The leaf size/number trade-off in herbaceous angiosperms (Advisor: Lonnie Aarssen, Queen’s University; Journal of Plant Ecology): In this study, we examined the extent to which between-species leaf size variation relates to variation in the intensity of leaf production in herbaceous angiosperms. Leaf size variation has been most commonly interpreted in terms of biomechanical constraints (e.g. affected by plant size limitations) or in terms of direct adaptation associated with leaf size effects in optimizing important physiological functions of individual leaves along environmental gradients (e.g. involving temperature and moisture). An additional interpretation is explored here, where adaptation may be more directly associated with the number of leaves produced and where relatively small leaf size then results as a trade-off of high ‘leafing intensity’—i.e. number of leaves produced per unit plant body size.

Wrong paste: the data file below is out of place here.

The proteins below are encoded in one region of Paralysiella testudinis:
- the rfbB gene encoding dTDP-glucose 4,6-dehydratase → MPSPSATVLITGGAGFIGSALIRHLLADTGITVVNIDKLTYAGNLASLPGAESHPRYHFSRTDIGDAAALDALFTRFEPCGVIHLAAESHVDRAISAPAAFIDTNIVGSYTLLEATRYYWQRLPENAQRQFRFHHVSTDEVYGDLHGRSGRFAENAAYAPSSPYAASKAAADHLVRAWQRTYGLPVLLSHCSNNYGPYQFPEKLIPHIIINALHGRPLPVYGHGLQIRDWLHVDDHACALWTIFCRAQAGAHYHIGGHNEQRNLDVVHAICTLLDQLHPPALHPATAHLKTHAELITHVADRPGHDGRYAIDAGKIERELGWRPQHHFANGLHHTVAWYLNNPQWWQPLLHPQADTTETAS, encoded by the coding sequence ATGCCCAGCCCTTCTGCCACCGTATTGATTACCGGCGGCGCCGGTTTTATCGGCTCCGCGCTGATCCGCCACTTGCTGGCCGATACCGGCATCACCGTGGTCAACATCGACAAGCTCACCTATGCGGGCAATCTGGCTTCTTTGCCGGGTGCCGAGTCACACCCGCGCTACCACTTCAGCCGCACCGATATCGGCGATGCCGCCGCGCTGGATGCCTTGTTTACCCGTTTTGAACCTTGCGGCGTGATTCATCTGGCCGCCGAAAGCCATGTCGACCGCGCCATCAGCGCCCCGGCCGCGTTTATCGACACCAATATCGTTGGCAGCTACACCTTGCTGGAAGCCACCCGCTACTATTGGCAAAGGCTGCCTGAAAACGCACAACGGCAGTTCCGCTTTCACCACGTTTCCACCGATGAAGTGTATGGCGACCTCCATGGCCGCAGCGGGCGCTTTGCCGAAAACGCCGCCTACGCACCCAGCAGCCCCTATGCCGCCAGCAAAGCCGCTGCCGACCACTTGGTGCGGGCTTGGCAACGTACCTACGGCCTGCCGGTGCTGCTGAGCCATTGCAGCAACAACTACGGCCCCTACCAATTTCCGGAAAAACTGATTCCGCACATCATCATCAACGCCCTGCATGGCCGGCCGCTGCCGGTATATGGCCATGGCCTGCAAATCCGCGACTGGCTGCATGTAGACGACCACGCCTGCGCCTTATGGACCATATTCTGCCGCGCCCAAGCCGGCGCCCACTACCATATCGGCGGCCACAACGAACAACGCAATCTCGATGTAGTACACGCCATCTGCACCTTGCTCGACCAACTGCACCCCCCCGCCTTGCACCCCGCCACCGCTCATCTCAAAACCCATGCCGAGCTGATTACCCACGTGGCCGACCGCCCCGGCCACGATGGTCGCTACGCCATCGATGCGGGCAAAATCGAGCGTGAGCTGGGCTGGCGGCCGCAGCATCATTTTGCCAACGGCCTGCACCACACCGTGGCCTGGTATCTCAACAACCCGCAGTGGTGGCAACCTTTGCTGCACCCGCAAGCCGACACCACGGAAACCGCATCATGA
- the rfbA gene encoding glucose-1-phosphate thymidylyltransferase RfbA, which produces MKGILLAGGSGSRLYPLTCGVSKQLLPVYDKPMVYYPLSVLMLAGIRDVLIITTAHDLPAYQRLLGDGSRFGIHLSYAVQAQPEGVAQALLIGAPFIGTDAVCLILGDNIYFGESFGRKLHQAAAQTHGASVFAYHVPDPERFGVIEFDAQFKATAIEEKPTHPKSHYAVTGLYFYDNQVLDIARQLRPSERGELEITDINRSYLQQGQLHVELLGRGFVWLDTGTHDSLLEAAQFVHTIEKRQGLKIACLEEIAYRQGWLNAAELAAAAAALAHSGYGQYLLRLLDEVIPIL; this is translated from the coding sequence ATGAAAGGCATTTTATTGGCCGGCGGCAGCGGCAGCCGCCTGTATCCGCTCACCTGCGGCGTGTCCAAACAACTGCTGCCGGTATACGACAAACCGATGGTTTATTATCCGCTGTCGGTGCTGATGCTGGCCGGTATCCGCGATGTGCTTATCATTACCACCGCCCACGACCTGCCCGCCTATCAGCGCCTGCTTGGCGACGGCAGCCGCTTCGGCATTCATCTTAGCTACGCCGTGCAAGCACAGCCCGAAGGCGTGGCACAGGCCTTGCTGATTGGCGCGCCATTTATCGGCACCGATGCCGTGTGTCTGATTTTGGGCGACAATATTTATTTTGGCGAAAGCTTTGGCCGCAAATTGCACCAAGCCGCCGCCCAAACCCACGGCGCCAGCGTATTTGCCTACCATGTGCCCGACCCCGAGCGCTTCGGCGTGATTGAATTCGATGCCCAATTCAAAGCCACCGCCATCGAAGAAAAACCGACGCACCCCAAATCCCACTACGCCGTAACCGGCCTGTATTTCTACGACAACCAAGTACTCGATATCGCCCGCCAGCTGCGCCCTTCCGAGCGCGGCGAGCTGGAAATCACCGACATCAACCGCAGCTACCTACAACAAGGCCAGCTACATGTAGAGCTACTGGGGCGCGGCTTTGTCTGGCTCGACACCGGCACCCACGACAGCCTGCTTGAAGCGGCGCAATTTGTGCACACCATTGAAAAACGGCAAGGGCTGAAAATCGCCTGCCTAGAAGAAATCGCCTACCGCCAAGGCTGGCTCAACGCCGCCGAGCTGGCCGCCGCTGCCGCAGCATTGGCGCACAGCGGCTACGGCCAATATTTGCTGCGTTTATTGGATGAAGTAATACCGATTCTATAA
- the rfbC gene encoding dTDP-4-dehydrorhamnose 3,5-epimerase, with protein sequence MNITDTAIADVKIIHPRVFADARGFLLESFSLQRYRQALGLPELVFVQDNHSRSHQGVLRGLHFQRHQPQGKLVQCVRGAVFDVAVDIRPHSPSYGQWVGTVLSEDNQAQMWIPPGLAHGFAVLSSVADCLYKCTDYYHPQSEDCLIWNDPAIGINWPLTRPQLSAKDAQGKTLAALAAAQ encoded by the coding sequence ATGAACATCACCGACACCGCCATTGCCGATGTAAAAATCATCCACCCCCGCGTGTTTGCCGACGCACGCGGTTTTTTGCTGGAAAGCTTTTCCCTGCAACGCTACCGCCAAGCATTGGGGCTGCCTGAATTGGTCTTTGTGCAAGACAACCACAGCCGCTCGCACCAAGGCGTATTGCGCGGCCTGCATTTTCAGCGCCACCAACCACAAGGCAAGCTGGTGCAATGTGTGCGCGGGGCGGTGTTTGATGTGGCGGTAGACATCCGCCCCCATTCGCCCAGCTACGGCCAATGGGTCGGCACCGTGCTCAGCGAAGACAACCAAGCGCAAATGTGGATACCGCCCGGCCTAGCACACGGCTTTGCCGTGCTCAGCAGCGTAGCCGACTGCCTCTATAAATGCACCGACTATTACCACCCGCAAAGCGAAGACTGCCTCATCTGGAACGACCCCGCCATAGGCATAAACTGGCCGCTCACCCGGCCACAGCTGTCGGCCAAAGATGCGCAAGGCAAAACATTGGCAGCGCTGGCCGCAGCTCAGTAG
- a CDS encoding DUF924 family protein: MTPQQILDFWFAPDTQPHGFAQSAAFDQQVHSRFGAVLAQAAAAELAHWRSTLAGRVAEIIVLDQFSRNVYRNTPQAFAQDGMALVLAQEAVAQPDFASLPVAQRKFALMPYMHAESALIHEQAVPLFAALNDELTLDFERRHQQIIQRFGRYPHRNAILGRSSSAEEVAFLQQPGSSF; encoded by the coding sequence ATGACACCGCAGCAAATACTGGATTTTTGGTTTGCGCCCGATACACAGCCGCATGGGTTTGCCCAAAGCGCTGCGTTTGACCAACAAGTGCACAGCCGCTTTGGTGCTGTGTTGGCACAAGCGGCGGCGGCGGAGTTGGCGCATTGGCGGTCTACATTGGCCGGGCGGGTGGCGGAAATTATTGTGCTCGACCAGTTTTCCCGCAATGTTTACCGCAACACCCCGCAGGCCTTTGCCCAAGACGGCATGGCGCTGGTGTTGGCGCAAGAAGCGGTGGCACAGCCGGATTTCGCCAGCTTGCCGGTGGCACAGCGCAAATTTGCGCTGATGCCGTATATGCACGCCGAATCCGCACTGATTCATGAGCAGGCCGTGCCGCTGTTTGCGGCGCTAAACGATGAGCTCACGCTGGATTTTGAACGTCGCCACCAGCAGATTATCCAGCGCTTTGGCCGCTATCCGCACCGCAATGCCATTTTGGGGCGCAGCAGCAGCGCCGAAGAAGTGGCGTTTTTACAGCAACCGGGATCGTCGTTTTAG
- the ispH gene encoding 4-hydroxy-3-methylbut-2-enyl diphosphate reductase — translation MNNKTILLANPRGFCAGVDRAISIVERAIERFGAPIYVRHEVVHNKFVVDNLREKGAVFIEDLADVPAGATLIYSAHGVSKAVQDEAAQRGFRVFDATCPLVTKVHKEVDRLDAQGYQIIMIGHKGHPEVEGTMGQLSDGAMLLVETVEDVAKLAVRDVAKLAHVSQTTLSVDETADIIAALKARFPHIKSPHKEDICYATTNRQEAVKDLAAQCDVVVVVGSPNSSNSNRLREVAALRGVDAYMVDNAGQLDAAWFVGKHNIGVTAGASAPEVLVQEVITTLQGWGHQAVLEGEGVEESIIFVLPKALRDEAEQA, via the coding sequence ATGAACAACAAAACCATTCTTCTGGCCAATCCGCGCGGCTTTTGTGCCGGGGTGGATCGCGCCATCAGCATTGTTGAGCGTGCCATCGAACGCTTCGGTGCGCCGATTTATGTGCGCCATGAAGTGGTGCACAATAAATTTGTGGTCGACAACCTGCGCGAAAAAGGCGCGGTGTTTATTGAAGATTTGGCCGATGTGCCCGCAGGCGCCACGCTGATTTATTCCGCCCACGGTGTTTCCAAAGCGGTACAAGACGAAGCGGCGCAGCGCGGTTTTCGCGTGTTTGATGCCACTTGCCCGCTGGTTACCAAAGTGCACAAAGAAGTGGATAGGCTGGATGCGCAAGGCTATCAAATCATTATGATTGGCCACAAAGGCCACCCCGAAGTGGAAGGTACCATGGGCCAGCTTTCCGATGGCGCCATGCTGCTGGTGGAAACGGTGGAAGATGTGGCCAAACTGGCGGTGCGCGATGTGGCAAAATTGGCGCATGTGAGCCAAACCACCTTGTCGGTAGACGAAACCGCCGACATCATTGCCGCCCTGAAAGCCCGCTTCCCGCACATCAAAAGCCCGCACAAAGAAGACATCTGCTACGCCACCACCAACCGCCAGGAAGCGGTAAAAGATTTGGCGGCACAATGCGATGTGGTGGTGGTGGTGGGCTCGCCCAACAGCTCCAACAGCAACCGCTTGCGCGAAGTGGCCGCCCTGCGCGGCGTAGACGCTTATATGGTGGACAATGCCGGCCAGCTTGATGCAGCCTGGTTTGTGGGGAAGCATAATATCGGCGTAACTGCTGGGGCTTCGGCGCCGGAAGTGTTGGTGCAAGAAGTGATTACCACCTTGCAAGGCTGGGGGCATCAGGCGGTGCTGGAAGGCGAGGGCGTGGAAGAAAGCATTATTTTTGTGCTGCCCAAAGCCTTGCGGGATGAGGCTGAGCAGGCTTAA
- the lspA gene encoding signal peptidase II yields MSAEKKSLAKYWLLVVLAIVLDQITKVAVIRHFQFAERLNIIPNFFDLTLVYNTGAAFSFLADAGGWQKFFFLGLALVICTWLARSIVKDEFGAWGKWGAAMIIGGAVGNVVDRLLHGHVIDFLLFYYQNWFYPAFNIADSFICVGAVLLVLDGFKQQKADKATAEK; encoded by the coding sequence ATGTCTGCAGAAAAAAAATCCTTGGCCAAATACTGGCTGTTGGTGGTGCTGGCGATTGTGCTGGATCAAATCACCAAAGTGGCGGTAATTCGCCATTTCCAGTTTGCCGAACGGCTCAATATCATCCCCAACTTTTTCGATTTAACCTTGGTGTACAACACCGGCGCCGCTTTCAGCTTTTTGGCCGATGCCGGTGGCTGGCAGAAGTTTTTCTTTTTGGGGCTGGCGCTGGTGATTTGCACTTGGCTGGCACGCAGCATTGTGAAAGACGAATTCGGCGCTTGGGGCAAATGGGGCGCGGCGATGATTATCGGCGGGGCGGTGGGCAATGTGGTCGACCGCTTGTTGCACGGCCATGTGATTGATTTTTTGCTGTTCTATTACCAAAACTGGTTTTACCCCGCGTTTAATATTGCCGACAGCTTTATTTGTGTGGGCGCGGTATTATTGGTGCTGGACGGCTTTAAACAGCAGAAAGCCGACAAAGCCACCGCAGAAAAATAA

Life cycle assessment of corn stover production for cellulosic ethanol in Quebec (Advisor: Joann Whalen, McGill University; Canadian Journal of Soil Science): The province of Quebec had a target of 5% ethanol (EtOH) content in fuel by 2012, which means the province would require about 400 million L of ethanol per year based on current consumption. Current research is focused on ‘‘second generation biofuels’’ such as cellulosic EtOH, which can be produced from agricultural by- products like corn stover. Our life cycle assessment (LCA) evaluates the ‘‘cradle to gate’’ impact of corn stover feedstock production for cellulosic EtOH production in three corn-producing regions in Quebec for two impact categories: energy and greenhouse gas (GHG) impacts. Scaling-up results from the modelled system suggests that 100% of Quebec’s EtOH targets could technically be supplied using corn stover feedstock, but this may come at the expense of GHG emissions and soil health.